After an evening of the finest cello performance, Yo-Yo Ma invited the Benedictine Monks of St. Vincent to join him in a closing hymn.
Just one verse each day.
There are few things as impressive as a trained, professional musician. They can take their craft anywhere and pick up and play with just about anyone. This was the case with Yo-Yo Ma, the world renowned cellist, when he played at the St. Vincent Archabbey, a Benedictine monastery in Pennsylvania, in 2014.
Yo-Yo Ma was secured to perform at St. Vincent’s Basilica Parish for the Fred Rogers Legacy Award event. After putting on the show, he invited the religious community to surround him for a closing rendition of “The Benedictine Ultima.” Unfortunately the only video recordings of the song were taken by phone, but the sound comes in crystal clear on the unfocused images.
A second recording, taken from a slightly different angle, gives a better idea of how many monks were singing with Ma. Although the monks nearly number 40, they never overpower the cello, keeping their tones soft and tender as they move through the ancient melody of the “Ultima.”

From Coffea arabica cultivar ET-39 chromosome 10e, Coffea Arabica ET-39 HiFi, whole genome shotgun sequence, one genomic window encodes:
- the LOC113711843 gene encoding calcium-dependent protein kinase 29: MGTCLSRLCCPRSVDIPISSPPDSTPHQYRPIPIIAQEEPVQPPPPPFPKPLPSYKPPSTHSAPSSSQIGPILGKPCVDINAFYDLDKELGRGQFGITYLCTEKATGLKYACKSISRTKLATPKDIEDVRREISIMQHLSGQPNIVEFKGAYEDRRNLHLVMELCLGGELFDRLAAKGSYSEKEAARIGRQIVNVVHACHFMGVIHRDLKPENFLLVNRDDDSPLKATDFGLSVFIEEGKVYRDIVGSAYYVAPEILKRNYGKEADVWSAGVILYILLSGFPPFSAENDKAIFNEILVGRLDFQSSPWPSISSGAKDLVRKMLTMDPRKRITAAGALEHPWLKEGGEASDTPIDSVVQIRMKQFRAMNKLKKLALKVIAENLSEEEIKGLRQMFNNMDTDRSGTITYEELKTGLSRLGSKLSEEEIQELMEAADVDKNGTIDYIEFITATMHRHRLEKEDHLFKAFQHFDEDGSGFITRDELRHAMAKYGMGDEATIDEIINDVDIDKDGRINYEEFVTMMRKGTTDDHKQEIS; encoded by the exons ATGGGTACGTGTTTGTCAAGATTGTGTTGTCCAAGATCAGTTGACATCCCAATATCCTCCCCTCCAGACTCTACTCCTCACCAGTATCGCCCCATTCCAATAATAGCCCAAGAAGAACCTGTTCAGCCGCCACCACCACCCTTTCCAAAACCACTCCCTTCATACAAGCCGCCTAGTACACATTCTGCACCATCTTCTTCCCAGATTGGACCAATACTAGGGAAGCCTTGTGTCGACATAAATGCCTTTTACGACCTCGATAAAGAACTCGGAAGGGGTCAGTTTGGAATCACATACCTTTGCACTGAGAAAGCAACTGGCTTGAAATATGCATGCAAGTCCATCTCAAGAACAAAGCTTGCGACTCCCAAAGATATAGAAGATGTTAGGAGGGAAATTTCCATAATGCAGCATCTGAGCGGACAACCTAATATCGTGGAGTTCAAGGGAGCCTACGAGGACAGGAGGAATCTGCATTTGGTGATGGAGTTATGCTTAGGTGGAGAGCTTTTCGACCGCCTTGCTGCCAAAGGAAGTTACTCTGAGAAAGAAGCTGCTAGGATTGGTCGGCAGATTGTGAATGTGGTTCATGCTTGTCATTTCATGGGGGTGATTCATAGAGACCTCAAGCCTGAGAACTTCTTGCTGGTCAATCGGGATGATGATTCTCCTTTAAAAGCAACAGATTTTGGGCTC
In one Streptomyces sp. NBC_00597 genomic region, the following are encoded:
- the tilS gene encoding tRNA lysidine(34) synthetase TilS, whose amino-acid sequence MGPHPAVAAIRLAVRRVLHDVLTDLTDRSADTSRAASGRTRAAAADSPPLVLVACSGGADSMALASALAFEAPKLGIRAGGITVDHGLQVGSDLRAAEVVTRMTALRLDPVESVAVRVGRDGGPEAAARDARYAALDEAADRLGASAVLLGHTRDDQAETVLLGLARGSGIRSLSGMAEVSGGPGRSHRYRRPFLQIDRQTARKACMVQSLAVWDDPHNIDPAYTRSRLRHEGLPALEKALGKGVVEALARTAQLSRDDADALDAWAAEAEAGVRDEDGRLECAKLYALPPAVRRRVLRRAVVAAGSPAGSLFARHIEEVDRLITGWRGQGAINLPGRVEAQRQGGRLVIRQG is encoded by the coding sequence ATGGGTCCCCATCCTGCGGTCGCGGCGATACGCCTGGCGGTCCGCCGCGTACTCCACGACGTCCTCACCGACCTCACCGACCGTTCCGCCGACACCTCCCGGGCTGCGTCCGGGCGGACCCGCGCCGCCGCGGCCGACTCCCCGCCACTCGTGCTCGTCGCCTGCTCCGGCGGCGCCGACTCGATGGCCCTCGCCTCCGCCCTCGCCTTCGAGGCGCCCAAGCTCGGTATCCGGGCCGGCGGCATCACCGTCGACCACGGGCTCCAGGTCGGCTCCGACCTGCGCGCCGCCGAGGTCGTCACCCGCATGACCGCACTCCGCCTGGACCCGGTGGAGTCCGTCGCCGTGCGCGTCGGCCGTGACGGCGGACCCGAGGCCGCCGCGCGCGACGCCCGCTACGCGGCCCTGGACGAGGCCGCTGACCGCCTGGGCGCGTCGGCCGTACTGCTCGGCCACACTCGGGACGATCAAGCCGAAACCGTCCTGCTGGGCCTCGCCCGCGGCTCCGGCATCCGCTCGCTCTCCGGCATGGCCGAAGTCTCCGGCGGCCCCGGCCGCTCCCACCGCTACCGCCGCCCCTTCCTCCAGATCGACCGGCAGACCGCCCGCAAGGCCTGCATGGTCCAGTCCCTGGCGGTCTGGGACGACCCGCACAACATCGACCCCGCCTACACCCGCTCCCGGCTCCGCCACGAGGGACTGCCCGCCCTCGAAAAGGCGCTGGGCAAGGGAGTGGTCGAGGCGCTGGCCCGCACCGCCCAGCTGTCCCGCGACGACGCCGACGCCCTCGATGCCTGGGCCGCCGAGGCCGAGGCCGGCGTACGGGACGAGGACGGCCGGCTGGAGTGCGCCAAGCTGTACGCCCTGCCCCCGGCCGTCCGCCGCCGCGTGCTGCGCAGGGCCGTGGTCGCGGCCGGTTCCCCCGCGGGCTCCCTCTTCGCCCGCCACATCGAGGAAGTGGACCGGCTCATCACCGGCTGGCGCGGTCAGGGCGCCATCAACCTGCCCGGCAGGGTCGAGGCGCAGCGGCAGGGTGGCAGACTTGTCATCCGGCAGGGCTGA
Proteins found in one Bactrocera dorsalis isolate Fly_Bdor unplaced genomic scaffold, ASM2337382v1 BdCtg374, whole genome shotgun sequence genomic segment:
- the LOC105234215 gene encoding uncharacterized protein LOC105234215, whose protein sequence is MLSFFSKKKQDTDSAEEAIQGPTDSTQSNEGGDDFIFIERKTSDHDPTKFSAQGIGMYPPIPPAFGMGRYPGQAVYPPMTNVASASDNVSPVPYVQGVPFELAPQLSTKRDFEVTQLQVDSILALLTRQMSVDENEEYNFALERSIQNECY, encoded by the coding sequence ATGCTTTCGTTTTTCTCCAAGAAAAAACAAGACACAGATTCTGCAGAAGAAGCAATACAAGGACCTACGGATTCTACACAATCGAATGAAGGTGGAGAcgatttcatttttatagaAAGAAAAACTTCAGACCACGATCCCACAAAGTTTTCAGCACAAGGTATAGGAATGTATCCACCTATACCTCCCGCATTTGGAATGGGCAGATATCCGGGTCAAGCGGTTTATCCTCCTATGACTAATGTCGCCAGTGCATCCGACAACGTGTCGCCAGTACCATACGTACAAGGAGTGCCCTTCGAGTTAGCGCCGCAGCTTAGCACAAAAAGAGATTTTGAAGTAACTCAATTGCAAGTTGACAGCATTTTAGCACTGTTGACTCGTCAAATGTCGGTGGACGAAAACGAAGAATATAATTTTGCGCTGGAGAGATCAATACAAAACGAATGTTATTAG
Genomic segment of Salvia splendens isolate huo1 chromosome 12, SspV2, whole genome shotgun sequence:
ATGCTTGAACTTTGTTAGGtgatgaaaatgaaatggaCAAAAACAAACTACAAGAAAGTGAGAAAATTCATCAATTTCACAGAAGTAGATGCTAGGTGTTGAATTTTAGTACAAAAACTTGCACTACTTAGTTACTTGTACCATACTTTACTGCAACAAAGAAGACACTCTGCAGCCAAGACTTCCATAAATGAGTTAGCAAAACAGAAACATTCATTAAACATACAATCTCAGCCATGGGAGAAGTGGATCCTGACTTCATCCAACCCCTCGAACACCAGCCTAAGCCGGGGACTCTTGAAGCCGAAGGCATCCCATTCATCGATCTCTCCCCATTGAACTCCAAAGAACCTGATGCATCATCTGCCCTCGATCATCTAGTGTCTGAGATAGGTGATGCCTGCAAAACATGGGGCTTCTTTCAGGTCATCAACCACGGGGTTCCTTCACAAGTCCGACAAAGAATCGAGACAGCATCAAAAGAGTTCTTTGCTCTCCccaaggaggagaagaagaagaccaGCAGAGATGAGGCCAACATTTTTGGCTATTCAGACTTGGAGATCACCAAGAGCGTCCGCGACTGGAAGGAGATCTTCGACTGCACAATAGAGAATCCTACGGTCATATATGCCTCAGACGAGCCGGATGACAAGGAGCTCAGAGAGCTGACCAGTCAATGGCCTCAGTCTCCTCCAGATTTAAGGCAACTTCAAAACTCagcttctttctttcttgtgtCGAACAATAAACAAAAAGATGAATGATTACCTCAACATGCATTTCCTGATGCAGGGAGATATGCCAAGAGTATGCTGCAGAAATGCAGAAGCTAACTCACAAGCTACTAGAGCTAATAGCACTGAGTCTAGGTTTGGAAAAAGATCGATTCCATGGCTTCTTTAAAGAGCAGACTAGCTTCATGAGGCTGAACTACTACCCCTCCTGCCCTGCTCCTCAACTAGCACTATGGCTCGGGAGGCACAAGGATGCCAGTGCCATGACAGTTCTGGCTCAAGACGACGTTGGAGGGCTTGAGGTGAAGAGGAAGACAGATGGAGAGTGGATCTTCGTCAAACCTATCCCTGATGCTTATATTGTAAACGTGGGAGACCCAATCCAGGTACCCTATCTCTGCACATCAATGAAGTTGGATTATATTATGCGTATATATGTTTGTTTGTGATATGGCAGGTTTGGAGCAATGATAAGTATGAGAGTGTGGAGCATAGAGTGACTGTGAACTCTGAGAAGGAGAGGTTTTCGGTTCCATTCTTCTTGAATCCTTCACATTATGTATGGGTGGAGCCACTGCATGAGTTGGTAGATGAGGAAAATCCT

On the St. Vincent Archabbey Vocation blog, the monks explain that “The Benedictine Ultima” is a centuries-old hymn that has been sung at the Archabbey for generations. It is a prayer for intercession from the Blessed Mother for a happy death. This Benedictine community in particular sings it on festive occasions, at the conclusion of each day’s Night Prayers, and at the conclusion of funerals.
In 2008, the monks of St. Vincent’s noted that they had frequently been asked by the faithful for a copy of the hymn to incorporate into their prayer life. To this, they happily acquiesced, making the music for this touching hymn available in English, German, and Latin on their website. The English translation of the lyrics is:
When death’s hour is then upon us,
To your Son pray that he grant us,
Death, both holy and serene,
Virgin Mary, Mother, Queen.